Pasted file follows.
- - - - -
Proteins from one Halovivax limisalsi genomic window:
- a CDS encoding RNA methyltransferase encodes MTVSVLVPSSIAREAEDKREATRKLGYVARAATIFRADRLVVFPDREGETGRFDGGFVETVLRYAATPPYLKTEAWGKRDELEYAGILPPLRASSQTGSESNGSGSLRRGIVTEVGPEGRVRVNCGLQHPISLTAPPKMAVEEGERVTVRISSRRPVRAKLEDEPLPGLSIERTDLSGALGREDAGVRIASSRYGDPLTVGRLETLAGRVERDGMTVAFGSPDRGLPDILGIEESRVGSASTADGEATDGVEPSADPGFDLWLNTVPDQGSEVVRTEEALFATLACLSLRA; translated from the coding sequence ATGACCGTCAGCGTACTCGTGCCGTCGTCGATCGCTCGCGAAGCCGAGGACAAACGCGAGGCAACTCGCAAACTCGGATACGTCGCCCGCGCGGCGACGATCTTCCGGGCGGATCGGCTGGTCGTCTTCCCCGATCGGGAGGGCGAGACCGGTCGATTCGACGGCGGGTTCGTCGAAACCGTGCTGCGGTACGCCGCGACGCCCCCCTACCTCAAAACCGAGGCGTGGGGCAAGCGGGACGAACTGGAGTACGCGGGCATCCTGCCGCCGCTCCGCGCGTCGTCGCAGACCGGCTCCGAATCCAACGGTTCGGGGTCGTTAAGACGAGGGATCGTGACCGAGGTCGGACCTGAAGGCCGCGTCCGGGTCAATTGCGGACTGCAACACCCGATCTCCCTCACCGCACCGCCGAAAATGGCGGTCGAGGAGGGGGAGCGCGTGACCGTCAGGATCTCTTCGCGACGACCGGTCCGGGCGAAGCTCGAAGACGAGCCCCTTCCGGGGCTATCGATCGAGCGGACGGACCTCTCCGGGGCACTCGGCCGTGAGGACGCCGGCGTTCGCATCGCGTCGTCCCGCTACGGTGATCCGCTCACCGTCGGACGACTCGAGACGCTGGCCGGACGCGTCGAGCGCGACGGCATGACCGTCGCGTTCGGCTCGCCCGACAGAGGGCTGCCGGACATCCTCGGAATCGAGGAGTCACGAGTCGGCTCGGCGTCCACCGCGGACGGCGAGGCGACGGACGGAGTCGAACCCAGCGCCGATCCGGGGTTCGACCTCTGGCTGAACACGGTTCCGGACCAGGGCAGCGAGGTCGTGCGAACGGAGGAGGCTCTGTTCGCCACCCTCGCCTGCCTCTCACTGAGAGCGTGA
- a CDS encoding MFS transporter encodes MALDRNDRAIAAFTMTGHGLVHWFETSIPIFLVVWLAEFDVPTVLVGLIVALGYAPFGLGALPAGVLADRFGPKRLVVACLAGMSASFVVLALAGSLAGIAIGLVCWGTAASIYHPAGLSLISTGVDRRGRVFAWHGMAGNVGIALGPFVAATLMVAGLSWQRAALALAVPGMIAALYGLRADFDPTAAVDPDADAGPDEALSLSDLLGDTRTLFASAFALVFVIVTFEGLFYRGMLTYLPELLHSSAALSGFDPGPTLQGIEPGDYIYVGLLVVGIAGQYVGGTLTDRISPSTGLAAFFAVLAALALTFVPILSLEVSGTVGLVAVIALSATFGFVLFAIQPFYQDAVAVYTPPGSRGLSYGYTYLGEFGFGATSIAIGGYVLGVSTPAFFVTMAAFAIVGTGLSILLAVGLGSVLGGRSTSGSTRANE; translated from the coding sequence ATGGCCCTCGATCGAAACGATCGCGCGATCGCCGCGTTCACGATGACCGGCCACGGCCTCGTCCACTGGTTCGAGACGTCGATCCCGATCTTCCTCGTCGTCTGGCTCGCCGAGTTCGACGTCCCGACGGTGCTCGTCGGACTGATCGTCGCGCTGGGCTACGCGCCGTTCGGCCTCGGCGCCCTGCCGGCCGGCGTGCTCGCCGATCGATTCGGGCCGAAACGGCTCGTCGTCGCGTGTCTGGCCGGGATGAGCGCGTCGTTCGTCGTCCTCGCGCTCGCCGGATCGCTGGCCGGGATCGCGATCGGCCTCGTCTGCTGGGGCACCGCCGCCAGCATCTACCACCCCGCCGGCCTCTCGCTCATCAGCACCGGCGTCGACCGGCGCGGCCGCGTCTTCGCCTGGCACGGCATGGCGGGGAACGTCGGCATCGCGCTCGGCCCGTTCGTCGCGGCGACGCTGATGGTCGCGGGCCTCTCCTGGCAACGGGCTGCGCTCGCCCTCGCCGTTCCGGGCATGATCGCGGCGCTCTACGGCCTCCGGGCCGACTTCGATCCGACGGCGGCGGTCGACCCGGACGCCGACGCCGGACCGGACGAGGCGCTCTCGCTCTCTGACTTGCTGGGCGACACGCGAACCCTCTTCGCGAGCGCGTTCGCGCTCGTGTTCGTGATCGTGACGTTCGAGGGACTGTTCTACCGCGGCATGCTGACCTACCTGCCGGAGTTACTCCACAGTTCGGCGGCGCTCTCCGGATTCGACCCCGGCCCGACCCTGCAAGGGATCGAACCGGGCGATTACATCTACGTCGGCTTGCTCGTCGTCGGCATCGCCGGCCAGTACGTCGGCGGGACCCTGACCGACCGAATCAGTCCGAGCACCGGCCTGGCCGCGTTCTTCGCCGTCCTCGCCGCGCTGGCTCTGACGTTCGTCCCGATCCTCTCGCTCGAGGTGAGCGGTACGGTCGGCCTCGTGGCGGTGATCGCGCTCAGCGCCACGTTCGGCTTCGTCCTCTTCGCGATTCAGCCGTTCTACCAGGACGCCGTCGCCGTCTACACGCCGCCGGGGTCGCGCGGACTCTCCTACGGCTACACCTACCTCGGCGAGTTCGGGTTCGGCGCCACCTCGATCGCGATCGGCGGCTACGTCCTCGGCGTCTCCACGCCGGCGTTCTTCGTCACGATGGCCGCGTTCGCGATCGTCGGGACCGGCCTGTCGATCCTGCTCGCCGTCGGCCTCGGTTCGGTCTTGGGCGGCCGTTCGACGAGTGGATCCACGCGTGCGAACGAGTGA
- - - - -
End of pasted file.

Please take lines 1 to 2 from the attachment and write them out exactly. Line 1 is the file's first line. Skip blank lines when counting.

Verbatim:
Proteins from one Halovivax limisalsi genomic window:
- a CDS encoding RNA methyltransferase encodes MTVSVLVPSSIAREAEDKREATRKLGYVARAATIFRADRLVVFPDREGETGRFDGGFVETVLRYAATPPYLKTEAWGKRDELEYAGILPPLRASSQTGSESNGSGSLRRGIVTEVGPEGRVRVNCGLQHPISLTAPPKMAVEEGERVTVRISSRRPVRAKLEDEPLPGLSIERTDLSGALGREDAGVRIASSRYGDPLTVGRLETLAGRVERDGMTVAFGSPDRGLPDILGIEESRVGSASTADGEATDGVEPSADPGFDLWLNTVPDQGSEVVRTEEALFATLACLSLRA; translated from the coding sequence ATGACCGTCAGCGTACTCGTGCCGTCGTCGATCGCTCGCGAAGCCGAGGACAAACGCGAGGCAACTCGCAAACTCGGATACGTCGCCCGCGCGGCGACGATCTTCCGGGCGGATCGGCTGGTCGTCTTCCCCGATCGGGAGGGCGAGACCGGTCGATTCGACGGCGGGTTCGTCGAAACCGTGCTGCGGTACGCCGCGACGCCCCCCTACCTCAAAACCGAGGCGTGGGGCAAGCGGGACGAACTGGAGTACGCGGGCATCCTGCCGCCGCTCCGCGCGTCGTCGCAGACCGGCTCCGAATCCAACGGTTCGGGGTCGTTAAGACGAGGGATCGTGACCGAGGTCGGACCTGAAGGCCGCGTCCGGGTCAATTGCGGACTGCAACACCCGATCTCCCTCACCGCACCGCCGAAAATGGCGGTCGAGGAGGGGGAGCGCGTGACCGTCAGGATCTCTTCGCGACGACCGGTCCGGGCGAAGCTCGAAGACGAGCCCCTTCCGGGGCTATCGATCGAGCGGACGGACCTCTCCGGGGCACTCGGCCGTGAGGACGCCGGCGTTCGCATCGCGTCGTCCCGCTACGGTGATCCGCTCACCGTCGGACGACTCGAGACGCTGGCCGGACGCGTCGAGCGCGACGGCATGACCGTCGCGTTCGGCTCGCCCGACAGAGGGCTGCCGGACATCCTCGGAATCGAGGAGTCACGAGTCGGCTCGGCGTCCACCGCGGACGGCGAGGCGACGGACGGAGTCGAACCCAGCGCCGATCCGGGGTTCGACCTCTGGCTGAACACGGTTCCGGACCAGGGCAGCGAGGTCGTGCGAACGGAGGAGGCTCTGTTCGCCACCCTCGCCTGCCTCTCACTGAGAGCGTGA